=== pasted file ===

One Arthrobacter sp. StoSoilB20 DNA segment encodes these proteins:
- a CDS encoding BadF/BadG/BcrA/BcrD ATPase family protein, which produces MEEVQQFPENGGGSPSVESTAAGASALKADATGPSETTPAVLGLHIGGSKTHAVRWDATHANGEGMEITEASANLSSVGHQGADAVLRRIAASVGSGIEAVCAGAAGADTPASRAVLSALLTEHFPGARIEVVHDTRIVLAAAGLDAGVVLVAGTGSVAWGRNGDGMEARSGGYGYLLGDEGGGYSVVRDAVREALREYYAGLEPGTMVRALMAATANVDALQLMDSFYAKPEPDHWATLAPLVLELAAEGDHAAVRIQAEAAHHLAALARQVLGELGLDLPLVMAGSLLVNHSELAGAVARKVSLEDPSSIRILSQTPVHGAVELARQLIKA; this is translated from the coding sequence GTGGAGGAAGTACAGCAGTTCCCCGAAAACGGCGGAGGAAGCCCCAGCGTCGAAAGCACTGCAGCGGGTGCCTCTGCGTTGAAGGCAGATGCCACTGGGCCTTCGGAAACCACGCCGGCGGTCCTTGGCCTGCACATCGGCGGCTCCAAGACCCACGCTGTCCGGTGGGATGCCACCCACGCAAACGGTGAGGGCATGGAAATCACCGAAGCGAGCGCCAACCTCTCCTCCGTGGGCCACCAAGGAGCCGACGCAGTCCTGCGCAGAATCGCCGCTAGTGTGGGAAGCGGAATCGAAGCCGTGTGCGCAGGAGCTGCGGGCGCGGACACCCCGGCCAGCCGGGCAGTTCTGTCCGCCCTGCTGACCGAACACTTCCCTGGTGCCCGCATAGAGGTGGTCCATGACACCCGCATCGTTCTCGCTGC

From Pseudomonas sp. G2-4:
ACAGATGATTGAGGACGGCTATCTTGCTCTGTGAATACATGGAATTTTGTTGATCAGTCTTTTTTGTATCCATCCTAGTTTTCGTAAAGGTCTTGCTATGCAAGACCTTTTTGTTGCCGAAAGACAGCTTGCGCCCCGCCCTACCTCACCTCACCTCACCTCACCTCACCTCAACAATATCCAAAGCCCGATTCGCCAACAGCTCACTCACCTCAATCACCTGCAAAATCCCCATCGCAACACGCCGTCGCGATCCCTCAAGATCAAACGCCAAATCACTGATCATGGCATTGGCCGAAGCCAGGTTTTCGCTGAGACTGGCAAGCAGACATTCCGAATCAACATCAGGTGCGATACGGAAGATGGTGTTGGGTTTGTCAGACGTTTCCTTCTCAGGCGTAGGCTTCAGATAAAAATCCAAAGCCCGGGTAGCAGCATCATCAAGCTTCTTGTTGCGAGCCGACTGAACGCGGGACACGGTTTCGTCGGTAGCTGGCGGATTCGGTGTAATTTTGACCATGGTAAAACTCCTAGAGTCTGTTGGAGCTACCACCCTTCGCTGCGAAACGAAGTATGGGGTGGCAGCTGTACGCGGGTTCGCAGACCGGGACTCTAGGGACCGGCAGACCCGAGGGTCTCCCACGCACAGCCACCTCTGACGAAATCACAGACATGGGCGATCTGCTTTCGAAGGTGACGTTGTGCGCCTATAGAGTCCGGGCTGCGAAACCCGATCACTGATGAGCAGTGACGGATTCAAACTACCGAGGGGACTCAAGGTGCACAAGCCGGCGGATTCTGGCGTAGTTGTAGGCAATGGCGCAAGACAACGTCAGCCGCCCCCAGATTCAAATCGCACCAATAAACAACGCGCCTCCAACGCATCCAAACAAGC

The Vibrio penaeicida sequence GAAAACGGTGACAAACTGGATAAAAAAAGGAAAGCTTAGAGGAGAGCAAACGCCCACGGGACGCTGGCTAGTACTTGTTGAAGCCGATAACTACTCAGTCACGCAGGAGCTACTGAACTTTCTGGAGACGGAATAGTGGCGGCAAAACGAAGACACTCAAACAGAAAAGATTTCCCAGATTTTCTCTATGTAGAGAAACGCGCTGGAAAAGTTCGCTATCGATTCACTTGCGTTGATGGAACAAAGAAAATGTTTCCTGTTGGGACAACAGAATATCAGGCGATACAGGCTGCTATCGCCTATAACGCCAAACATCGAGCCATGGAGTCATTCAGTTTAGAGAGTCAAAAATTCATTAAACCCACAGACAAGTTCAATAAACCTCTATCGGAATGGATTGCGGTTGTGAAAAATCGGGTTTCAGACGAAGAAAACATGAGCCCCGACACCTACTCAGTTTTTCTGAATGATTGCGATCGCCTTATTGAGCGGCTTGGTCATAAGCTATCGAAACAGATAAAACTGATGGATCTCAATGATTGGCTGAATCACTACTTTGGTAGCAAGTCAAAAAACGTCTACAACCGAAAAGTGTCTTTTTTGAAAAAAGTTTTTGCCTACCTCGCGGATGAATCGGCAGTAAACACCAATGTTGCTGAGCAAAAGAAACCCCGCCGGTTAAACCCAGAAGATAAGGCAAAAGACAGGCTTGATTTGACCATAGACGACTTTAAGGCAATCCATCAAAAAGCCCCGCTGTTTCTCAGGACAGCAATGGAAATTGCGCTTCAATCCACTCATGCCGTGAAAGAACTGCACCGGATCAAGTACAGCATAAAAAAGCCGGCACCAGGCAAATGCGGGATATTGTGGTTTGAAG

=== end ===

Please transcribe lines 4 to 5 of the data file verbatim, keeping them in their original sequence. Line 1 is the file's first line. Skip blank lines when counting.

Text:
ACAGATGATTGAGGACGGCTATCTTGCTCTGTGAATACATGGAATTTTGTTGATCAGTCTTTTTTGTATCCATCCTAGTTTTCGTAAAGGTCTTGCTATGCAAGACCTTTTTGTTGCCGAAAGACAGCTTGCGCCCCGCCCTACCTCACCTCACCTCACCTCACCTCACCTCAACAATATCCAAAGCCCGATTCGCCAACAGCTCACTCACCTCAATCACCTGCAAAATCCCCATCGCAACACGCCGTCGCGATCCCTCAAGATCAAACGCCAAATCACTGATCATGGCATTGGCCGAAGCCAGGTTTTCGCTGAGACTGGCAAGCAGACATTCCGAATCAACATCAGGTGCGATACGGAAGATGGTGTTGGGTTTGTCAGACGTTTCCTTCTCAGGCGTAGGCTTCAGATAAAAATCCAAAGCCCGGGTAGCAGCATCATCAAGCTTCTTGTTGCGAGCCGACTGAACGCGGGACACGGTTTCGTCGGTAGCTGGCGGATTCGGTGTAATTTTGACCATGGTAAAACTCCTAGAGTCTGTTGGAGCTACCACCCTTCGCTGCGAAACGAAGTATGGGGTGGCAGCTGTACGCGGGTTCGCAGACCGGGACTCTAGGGACCGGCAGACCCGAGGGTCTCCCACGCACAGCCACCTCTGACGAAATCACAGACATGGGCGATCTGCTTTCGAAGGTGACGTTGTGCGCCTATAGAGTCCGGGCTGCGAAACCCGATCACTGATGAGCAGTGACGGATTCAAACTACCGAGGGGACTCAAGGTGCACAAGCCGGCGGATTCTGGCGTAGTTGTAGGCAATGGCGCAAGACAACGTCAGCCGCCCCCAGATTCAAATCGCACCAATAAACAACGCGCCTCCAACGCATCCAAACAAGC

The Vibrio penaeicida sequence GAAAACGGTGACAAACTGGATAAAAAAAGGAAAGCTTAGAGGAGAGCAAACGCCCACGGGACGCTGGCTAGTACTTGTTGAAGCCGATAACTACTCAGTCACGCAGGAGCTACTGAACTTTCTGGAGACGGAATAGTGGCGGCAAAACGAAGACACTCAAACAGAAAAGATTTCCCAGATTTTCTCTATGTAGAGAAACGCGCTGGAAAAGTTCGCTATCGATTCACTTGCGTTGATGGAACAAAGAAAATGTTTCCTGTTGGGACAACAGAATATCAGGCGATACAGGCTGCTATCGCCTATAACGCCAAACATCGAGCCATGGAGTCATTCAGTTTAGAGAGTCAAAAATTCATTAAACCCACAGACAAGTTCAATAAACCTCTATCGGAATGGATTGCGGTTGTGAAAAATCGGGTTTCAGACGAAGAAAACATGAGCCCCGACACCTACTCAGTTTTTCTGAATGATTGCGATCGCCTTATTGAGCGGCTTGGTCATAAGCTATCGAAACAGATAAAACTGATGGATCTCAATGATTGGCTGAATCACTACTTTGGTAGCAAGTCAAAAAACGTCTACAACCGAAAAGTGTCTTTTTTGAAAAAAGTTTTTGCCTACCTCGCGGATGAATCGGCAGTAAACACCAATGTTGCTGAGCAAAAGAAACCCCGCCGGTTAAACCCAGAAGATAAGGCAAAAGACAGGCTTGATTTGACCATAGACGACTTTAAGGCAATCCATCAAAAAGCCCCGCTGTTTCTCAGGACAGCAATGGAAATTGCGCTTCAATCCACTCATGCCGTGAAAGAACTGCACCGGATCAAGTACAGCATAAAAAAGCCGGCACCAGGCAAATGCGGGATATTGTGGTTTGAAG